Scattered damage, power outages in Lancaster County

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Schools on 2-hour delay

Gregory A. Summers and Hannah L. Strong

The Lancaster News

The remnants of Irma blew through Lancaster County overnight, leaving more than 1,200 homes without power and scattered debris and downed trees in many places.

At daybreak, winds were light and rain was still falling. By mid-morning, the storm's last rain bands had moved to our north, and blue skies were beginning to peak through.

Lancaster County schools were on a two-hour delay after being canceled Monday.

At 7 a.m., Duke Energy reported 1,269 customers without power in the county and said its crews would work as quickly as possible today to get service back on.. 

"As expected, we see our outage numbers up as Irma did not go quietly into the night," said Rick Jiran, Duke's vice president for governmental affairs. "The weather is favorable for restoration efforts, but lots of this work will be slow going as there are many trees down, especially in the rural areas.  We will work as quickly but as safely as possible. "

The storm also prompted the postponement of Monday’s 6 p.m. county council meeting, which has been rescheduled for 6 p.m. Tuesday, said County Administrator Steve Willis.  

The storm, one of the most powerful Atlantic hurricanes on record, was downgraded to a tropical storm and then a tropical depression as it spun through Georgia toward Tennessee after battering Florida.

The S.C. Lowcountry suffered considerable flooding, with water flowing down the streets along Charleston's Battery.The harbor gauge in Charleston has reached its third-highest level. Highest winds were reported at 72 mph in the Folly Beach area.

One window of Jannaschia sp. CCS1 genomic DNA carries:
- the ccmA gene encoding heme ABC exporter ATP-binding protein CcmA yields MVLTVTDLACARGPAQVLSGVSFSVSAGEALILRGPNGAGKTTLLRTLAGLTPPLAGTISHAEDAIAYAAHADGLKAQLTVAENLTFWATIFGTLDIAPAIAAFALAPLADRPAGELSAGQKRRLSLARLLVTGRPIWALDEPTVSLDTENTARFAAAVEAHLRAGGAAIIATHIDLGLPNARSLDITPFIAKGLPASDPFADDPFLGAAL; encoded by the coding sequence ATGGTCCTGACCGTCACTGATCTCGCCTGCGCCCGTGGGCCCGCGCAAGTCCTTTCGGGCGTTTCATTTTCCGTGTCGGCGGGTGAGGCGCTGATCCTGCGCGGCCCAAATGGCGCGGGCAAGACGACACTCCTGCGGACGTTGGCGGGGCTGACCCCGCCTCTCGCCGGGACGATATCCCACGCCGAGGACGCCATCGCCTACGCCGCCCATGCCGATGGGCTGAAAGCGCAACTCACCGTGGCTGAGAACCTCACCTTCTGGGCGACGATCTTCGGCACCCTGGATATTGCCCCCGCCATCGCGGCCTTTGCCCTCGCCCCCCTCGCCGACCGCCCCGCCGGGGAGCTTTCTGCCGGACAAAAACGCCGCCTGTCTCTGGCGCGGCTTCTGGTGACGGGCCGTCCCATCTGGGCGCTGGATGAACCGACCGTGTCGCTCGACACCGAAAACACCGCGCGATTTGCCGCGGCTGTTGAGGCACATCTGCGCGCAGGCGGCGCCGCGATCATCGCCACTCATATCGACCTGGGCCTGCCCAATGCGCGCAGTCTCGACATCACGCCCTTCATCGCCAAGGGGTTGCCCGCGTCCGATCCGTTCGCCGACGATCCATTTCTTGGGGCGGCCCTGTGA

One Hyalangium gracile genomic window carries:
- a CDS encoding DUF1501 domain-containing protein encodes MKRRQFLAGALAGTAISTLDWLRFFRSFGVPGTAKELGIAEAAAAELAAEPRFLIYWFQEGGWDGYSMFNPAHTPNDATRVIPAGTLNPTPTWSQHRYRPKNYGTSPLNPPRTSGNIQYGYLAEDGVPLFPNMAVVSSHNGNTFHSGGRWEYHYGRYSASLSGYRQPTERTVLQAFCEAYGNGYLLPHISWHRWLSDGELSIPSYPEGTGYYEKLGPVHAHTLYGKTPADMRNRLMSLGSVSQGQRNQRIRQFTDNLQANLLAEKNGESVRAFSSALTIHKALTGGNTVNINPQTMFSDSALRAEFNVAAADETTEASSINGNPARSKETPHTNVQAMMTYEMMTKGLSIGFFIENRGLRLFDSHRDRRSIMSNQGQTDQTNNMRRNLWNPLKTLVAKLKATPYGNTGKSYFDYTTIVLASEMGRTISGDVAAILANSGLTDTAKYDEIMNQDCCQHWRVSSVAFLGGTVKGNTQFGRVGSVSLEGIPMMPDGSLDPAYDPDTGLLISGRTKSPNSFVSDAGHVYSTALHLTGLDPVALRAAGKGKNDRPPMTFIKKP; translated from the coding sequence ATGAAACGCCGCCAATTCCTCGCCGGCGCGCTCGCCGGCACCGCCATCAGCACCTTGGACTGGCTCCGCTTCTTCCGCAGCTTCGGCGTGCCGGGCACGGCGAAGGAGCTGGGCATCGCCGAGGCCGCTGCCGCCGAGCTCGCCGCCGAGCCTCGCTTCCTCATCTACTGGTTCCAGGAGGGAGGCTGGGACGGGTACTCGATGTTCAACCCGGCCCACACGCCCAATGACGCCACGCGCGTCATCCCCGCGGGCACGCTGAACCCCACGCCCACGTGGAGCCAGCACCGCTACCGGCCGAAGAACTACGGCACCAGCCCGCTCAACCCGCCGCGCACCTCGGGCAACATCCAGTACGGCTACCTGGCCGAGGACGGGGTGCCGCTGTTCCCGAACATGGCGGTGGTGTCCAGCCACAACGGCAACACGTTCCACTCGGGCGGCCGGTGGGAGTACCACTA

Local emergency officials never took the storm lightly, said Lancaster County Fire Rescue Director Darren Player. Into Tuesday, they continued to closely monitor weather conditions.

Rainfall in the Piedmont was expected to total 1 to 3 inches, with up to 4 inches in the western Upstate.

Lancaster County Schools were closed Monday. The school district announced Sunday afternoon that students would attend classes this morning with a midday dismissal, but then canceled classes for the day. Early Monday evening, they put Tuesday's schedule on a two-hour delay.

Classes at USC-Lancaster were also canceled Monday, though faculty reported as usual.

County and city services were functioning on normal schedules Monday.

American Airlines announced 353 regional flight cancellations at Charlotte Douglas International Airport on Monday. Southwest Airlines has suspended all operations at Douglas until 9:30 a.m. Tuesday.

The S.C. Department of Transportation went to 12-hour, around-the-clock shifts Monday and is patrolling and checking travel conditions along primary county roadways. Its crews are also checking and clearing all bridge drains and other poor drainage locations within the flood-prone areas of the county.

S.C. Gov. Henry McMaster and state emergency officials gave an update on Irma’s impact Monday afternoon.

“There’s still a lot of danger out there,” McMaster said, warning people to stay away from flooded areas and downed power lines.

McMaster said there are about 83 road closures, 2,081 people clearing roads and 100 extra highway patrol troopers working state roads.

About 25 shelters opened across the state, accommodating nearly 900 people.